Press: Biden inauguration: Don’t invite Trump
Once again, the “lame-stream media” gets it wrong. Since he has yet to recognize Joe Biden as the president-elect, cable news and newspapers are falling all over each other speculating on whether or not Donald Trump will even show up for Joe Biden’s inauguration. Or will he become only the fourth president — after John Adams, John Quincy Adams, and Andrew Johnson — who refused to show up for the inauguration of his elected successor?
No, no, no. That’s the wrong question. The right question is not “Will he show up?,” but “should Donald Trump even be invited to Joe Biden’s inauguration?” And the right answer is — a great, big: “Hell, no!”
Let’s remember what the inauguration is. It’s not just the official swearing-in of the next president. That could be done, and has been done, anywhere: in a private home, on an airplane, in the Oval Office. It’s a lot more than that. A presidential inauguration is the visible manifestation of who we are as a people. It’s the public symbol of the smooth transition of power in a democracy from one administration to the next.
On the inaugural platform are the leaders of all three branches of our government: Supreme Court, House, Senate and White House. Republican, Democrat, liberal, conservative, women, men, young, old, they only have one thing in common: They all accept the man about to take the oath of office as the next legitimate president of the United States.
That’s the only ticket they need to take part in the festivities. And that’s the one ticket Donald Trump does not have. Seven weeks later, even after every state has certified the results of the election and the Electoral College has awarded Joe Biden 306 electoral votes, Trump has still not acknowledged that Biden won the election — and there’s no chance he will before Jan. 20. He doesn’t have the necessary ticket. And without that ticket, he doesn’t deserve to be on the stage.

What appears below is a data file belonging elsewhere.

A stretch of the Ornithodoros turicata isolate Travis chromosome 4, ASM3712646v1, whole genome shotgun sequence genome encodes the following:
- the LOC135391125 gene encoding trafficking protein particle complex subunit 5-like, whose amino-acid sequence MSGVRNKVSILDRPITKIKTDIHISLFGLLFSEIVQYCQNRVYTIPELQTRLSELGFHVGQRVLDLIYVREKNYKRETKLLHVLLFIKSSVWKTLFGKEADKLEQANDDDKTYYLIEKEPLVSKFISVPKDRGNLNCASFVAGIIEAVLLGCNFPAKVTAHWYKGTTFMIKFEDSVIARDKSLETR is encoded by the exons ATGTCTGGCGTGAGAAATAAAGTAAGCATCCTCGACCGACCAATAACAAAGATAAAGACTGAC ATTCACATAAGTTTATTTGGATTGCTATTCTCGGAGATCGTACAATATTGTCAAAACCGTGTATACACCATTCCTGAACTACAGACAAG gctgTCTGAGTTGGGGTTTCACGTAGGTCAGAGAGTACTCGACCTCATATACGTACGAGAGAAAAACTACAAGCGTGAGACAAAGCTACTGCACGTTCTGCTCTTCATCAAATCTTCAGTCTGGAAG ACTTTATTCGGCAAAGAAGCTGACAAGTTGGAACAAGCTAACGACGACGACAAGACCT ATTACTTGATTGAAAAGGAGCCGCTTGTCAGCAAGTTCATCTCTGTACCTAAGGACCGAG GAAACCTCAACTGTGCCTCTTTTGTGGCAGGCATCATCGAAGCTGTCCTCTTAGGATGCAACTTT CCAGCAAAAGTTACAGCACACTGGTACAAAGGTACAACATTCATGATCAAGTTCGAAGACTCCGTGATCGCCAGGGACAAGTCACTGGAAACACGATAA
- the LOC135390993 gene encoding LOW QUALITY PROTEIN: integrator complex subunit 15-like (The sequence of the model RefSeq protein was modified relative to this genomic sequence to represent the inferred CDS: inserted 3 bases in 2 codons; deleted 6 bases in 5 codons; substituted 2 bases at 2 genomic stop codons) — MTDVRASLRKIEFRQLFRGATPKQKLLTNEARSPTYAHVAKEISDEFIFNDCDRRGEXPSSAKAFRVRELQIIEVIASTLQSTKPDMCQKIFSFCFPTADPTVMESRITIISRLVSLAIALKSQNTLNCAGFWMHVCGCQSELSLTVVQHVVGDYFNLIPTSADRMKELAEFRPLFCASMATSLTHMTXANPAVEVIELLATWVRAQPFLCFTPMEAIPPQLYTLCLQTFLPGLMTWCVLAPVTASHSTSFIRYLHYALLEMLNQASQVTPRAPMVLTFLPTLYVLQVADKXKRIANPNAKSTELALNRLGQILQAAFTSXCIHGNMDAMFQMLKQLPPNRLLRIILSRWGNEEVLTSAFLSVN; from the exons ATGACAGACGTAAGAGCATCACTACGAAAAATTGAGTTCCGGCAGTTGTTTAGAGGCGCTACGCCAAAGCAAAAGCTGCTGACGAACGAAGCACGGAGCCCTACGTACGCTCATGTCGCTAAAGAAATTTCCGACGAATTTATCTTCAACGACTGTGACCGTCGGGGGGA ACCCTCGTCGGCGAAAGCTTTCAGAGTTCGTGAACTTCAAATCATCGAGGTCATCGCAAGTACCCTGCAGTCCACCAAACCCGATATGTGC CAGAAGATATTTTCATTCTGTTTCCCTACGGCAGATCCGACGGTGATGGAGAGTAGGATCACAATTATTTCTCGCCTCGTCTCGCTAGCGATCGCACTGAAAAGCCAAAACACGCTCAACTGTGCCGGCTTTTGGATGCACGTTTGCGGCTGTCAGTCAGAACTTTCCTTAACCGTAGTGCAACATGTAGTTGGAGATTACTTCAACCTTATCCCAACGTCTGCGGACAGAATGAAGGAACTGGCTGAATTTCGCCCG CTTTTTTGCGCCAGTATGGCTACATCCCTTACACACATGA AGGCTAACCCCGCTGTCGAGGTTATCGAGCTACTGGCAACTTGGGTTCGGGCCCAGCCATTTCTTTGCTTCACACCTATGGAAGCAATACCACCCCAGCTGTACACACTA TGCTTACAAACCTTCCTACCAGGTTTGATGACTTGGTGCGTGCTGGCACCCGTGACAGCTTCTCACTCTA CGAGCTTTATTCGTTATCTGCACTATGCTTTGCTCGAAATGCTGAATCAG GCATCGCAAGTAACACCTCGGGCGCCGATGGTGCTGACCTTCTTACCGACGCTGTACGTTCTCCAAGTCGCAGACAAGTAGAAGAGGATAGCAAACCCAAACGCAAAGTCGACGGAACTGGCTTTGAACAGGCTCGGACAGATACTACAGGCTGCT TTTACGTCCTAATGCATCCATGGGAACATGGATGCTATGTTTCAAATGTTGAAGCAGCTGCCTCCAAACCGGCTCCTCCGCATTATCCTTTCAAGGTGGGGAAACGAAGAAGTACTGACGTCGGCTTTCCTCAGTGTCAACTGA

It’s not written in the Constitution, there’s no law requiring it, but we know what tradition demands of an outgoing president, and what decent people like George W. Bush and Barack Obama did. First, accept the results. Second, invite the next president to the White House. In 2016, Obama welcomed Trump to the Oval Office, only two days after the election. In his memoir, “A Promised Land,” Obama describes his first visit to the White House, just six days after his election: “The President and First Lady Laura Bush greeted us at the South Portico, and after the obligatory waves to the press pool, President Bush and I headed over to the Oval Office, while Michelle joined Mrs. Bush for tea in the residence.” Once in the Oval, Obama relates, Bush’s first words were: “So, how’s it feel?”
Not only has Trump done neither of the above, he delayed the beginning of the normal transition for three weeks and prevented Biden from receiving the daily presidential briefing (which a president-elect normally first receives the morning after the election) until Dec. 1.
Meanwhile, Trump continues a relentless campaign to overturn the election — culminating in a heated meeting in the Oval Office last Friday where Trump, egged on by former national security adviser Michael Flynn, reportedly discussed the possibility of invoking martial law and ordering the military to conduct new elections in battleground states he lost!
And, on Jan. 20, we expect him to sit quietly on the sidelines while Joe Biden takes the oath of office and gives his inaugural address? No way! It won’t happen. It shouldn’t happen. Invite everybody else. Don’t invite Trump.
Press is host of “The Bill Press Pod.” He is author of “From the Left: A Life in the Crossfire.”
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